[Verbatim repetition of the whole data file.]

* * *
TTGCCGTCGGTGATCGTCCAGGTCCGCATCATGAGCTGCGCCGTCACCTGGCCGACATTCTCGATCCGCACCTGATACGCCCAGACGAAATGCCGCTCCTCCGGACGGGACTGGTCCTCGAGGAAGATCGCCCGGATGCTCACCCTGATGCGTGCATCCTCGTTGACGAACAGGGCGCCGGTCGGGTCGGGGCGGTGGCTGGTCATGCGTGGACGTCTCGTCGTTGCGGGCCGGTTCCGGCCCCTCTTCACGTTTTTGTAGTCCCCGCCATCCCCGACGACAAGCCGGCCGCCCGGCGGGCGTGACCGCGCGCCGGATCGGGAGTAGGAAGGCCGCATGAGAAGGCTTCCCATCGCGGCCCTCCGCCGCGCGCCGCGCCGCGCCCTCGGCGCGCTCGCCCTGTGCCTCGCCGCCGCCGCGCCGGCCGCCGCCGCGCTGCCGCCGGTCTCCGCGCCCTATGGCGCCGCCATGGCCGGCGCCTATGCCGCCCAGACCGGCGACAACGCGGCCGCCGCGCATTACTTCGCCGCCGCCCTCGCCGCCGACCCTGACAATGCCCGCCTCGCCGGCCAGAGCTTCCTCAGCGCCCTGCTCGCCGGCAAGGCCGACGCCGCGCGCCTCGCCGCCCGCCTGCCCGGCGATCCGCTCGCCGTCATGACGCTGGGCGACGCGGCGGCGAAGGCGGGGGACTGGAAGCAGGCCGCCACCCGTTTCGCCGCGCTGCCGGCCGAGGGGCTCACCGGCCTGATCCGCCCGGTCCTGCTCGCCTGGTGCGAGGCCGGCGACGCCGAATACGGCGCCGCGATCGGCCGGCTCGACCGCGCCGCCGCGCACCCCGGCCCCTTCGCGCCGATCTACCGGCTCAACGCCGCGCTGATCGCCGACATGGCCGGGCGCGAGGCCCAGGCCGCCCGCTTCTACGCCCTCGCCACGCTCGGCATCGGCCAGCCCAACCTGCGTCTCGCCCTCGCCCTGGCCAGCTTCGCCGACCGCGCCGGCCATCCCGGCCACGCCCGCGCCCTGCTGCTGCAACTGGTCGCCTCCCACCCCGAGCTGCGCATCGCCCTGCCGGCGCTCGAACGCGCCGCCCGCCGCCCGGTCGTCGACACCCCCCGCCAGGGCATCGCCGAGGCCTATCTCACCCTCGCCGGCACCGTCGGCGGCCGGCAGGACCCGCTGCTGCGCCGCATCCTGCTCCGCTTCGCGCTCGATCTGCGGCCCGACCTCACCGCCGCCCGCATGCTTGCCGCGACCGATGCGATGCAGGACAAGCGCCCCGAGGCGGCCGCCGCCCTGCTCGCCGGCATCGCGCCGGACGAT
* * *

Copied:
TTGCCGTCGGTGATCGTCCAGGTCCGCATCATGAGCTGCGCCGTCACCTGGCCGACATTCTCGATCCGCACCTGATACGCCCAGACGAAATGCCGCTCCTCCGGACGGGACTGGTCCTCGAGGAAGATCGCCCGGATGCTCACCCTGATGCGTGCATCCTCGTTGACGAACAGGGCGCCGGTCGGGTCGGGGCGGTGGCTGGTCATGCGTGGACGTCTCGTCGTTGCGGGCCGGTTCCGGCCCCTCTTCACGTTTTTGTAGTCCCCGCCATCCCCGACGACAAGCCGGCCGCCCGGCGGGCGTGACCGCGCGCCGGATCGGGAGTAGGAAGGCCGCATGAGAAGGCTTCCCATCGCGGCCCTCCGCCGCGCGCCGCGCCGCGCCCTCGGCGCGCTCGCCCTGTGCCTCGCCGCCGCCGCGCCGGCCGCCGCCGCGCTGCCGCCGGTCTCCGCGCCCTATGGCGCCGCCATGGCCGGCGCCTATGCCGCCCAGACCGGCGACAACGCGGCCGCCGCGCATTACTTCGCCGCCGCCCTCGCCGCCGACCCTGACAATGCCCGCCTCGCCGGCCAGAGCTTCCTCAGCGCCCTGCTCGCCGGCAAGGCCGACGCCGCGCGCCTCGCCGCCCGCCTGCCCGGCGATCCGCTCGCCGTCATGACGCTGGGCGACGCGGCGGCGAAGGCGGGGGACTGGAAGCAGGCCGCCACCCGTTTCGCCGCGCTGCCGGCCGAGGGGCTCACCGGCCTGATCCGCCCGGTCCTGCTCGCCTGGTGCGAGGCCGGCGACGCCGAATACGGCGCCGCGATCGGCCGGCTCGACCGCGCCGCCGCGCACCCCGGCCCCTTCGCGCCGATCTACCGGCTCAACGCCGCGCTGATCGCCGACATGGCCGGGCGCGAGGCCCAGGCCGCCCGCTTCTACGCCCTCGCCACGCTCGGCATCGGCCAGCCCAACCTGCGTCTCGCCCTCGCCCTGGCCAGCTTCGCCGACCGCGCCGGCCATCCCGGCCACGCCCGCGCCCTGCTGCTGCAACTGGTCGCCTCCCACCCCGAGCTGCGCATCGCCCTGCCGGCGCTCGAACGCGCCGCCCGCCGCCCGGTCGTCGACACCCCCCGCCAGGGCATCGCCGAGGCCTATCTCACCCTCGCCGGCACCGTCGGCGGCCGGCAGGACCCGCTGCTGCGCCGCATCCTGCTCCGCTTCGCGCTCGATCTGCGGCCCGACCTCACCGCCGCCCGCATGCTTGCCGCGACCGATGCGATGCAGGACAAGCGCCCCGAGGCGGCCGCCGCCCTGCTCGCCGGCATCGCGCCGGACGAT